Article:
National Shelter has entered a new phase with its first full-time executive officer for 18 years. The new EO is Adrian Pisarski.Adrian is not at all new to National Shelter or to housing policy. He has been the Chairperson of National Shelter for the past nine years and executive officer of Queensland Shelter for 11 years. Adrian was also National Shelter’s representative on the National Affordable Housing Summit Group that shaped the policy proposals that later became NRAS. He has been a board member and Deputy-president of ACOSS for the past six years.But while this work for Shelter has been extensive, the Chair’s role has been largely voluntary. Shelter’s work has been undertaken mainly on a project basis with contractors, consultants or projects undertaken jointly with State or Territory Shelters.With a new government, it will be a new environment for housing policy. The appointment of Adrian to continue the work of National Shelter means it will be well placed to respond.
At its 13 December meeting COAG agreed that its Council system should be streamlined and refocussed on COAG’s priorities over the next 12–18 months. The current 22 COAG Councils will be replaced by only eight. These two councils that oversaw housing were responsible for “an integrated approach to the related policy areas of housing supply, social and affordable housing and homelessness… drive an effective national response to reducing homelessness in Australia, and coordinate housing policy reform”, including overseeing the NAHA and the National Partnership Agreement on Homelessness. It’s unclear how these goals will be pursued now.
The Government has announced that the National Housing Supply Council has been abolished. This is a serious concern, since it provided vital information for the industry as well as government about the housing supply gap in Australia and the gap in affordable housing. Its functions are to be managed within existing departmental resources – in this case Treasury.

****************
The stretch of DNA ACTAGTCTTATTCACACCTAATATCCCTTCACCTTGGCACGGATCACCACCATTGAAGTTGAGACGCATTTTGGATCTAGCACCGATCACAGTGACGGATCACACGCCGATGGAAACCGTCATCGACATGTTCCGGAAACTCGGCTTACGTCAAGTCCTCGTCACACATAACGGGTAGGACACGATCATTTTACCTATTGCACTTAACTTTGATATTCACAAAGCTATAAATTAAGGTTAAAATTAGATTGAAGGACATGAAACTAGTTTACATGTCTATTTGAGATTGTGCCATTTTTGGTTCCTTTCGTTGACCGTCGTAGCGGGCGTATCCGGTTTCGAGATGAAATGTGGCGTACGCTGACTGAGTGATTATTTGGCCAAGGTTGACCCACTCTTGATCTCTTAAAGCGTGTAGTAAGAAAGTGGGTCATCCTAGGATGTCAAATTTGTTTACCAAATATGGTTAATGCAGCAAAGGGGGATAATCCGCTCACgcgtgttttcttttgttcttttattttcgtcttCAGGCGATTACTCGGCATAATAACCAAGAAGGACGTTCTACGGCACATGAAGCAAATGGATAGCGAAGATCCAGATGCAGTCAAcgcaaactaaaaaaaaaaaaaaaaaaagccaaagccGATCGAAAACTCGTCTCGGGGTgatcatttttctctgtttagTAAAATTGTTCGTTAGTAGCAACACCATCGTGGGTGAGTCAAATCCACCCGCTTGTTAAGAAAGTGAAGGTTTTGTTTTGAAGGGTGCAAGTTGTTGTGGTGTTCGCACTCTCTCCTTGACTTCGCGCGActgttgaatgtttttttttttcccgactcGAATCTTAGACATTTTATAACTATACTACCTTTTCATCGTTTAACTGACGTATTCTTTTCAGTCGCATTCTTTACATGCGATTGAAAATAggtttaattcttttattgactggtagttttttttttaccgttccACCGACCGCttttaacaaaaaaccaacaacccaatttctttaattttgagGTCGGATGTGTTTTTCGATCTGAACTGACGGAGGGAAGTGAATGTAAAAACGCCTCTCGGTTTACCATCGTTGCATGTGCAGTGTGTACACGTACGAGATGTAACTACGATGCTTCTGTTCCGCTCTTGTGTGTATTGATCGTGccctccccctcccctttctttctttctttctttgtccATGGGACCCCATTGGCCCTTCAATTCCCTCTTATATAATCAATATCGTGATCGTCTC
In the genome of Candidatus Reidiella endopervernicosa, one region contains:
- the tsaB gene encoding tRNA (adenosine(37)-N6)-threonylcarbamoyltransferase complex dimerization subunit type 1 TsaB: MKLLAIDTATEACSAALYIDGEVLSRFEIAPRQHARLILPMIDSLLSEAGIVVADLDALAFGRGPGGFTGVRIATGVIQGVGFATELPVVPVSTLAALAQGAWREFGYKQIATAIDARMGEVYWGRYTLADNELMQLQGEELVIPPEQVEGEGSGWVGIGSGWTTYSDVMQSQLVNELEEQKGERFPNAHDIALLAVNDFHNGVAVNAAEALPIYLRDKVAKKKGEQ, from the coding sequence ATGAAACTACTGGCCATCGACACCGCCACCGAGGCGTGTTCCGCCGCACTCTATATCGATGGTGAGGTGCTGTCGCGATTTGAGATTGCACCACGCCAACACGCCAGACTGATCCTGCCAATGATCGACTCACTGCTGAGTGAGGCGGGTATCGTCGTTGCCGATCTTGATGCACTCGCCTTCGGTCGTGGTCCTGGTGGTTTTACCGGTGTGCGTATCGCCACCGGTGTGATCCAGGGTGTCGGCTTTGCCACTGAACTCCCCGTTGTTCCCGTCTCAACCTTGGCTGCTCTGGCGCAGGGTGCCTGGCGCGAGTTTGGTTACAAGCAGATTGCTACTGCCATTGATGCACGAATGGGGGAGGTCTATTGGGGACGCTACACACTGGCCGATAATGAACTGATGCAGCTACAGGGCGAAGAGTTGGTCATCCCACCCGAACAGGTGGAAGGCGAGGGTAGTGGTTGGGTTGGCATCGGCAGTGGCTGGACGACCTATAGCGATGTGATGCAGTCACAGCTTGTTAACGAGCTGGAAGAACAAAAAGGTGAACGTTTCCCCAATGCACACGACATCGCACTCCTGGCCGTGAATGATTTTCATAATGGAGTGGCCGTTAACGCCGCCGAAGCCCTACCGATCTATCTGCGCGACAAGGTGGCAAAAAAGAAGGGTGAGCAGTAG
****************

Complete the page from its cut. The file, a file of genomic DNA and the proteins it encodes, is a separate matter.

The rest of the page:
In his first major speech the Minister for Social Services, Kevin Andrews, announced that The Prime Minister’s Council on Homeless would be wound back. The government has since announced that its functions will be rolled into the Social Services Ministerial Advisory Council.
National Shelter calls for the major parties to commit to action on housing affordability. In our media release we express alarm at the lack of announcement by either Labor or the Coaolition in the election campaign.
In our submission on the Exposure Draft Social Security Legislation Amendment (Public Housing Tenants’ Support) Bill 2013, we express our lack of support for the introduction to the Housing Payment Deduction Scheme. We think that the scheme unnecessarily and unfairly targets a very small proportion of households, and we recommend that all levels of government fund further preventative and capacity-building measures so that households are much less likely to have rental arrears. See our submission.
We have updated our quick guide to national housing data, the Housing Australia factsheet.
In a media release issued on 28 March 2013, we welcomed the Commonwealth, state and territory governments’ commitment to ending homelessness (regarding 2013–14 funding under the National Partnership on Homelessness) and the announcement of a Round 5 of incentives under the National Rental Affordability Scheme.
On 30 October 2012, on the eve of the National Housing Conference, National Shelter launched its new policy priorities statement, 'Meeting housing challenges'. In a media release issued to mark the launch, National Shelter called on the federal government to develop a national housing strategy. Read the final summary or the draft long version of the policy priorities statement.
Sick of housing jargon? See our housing terms factsheet.
We support Australians For Affordable Housing — a coalition of national housing, welfare and community sector organisations formed to highlight the problem of housing affordability in Australia — and we urge you to support their campaign.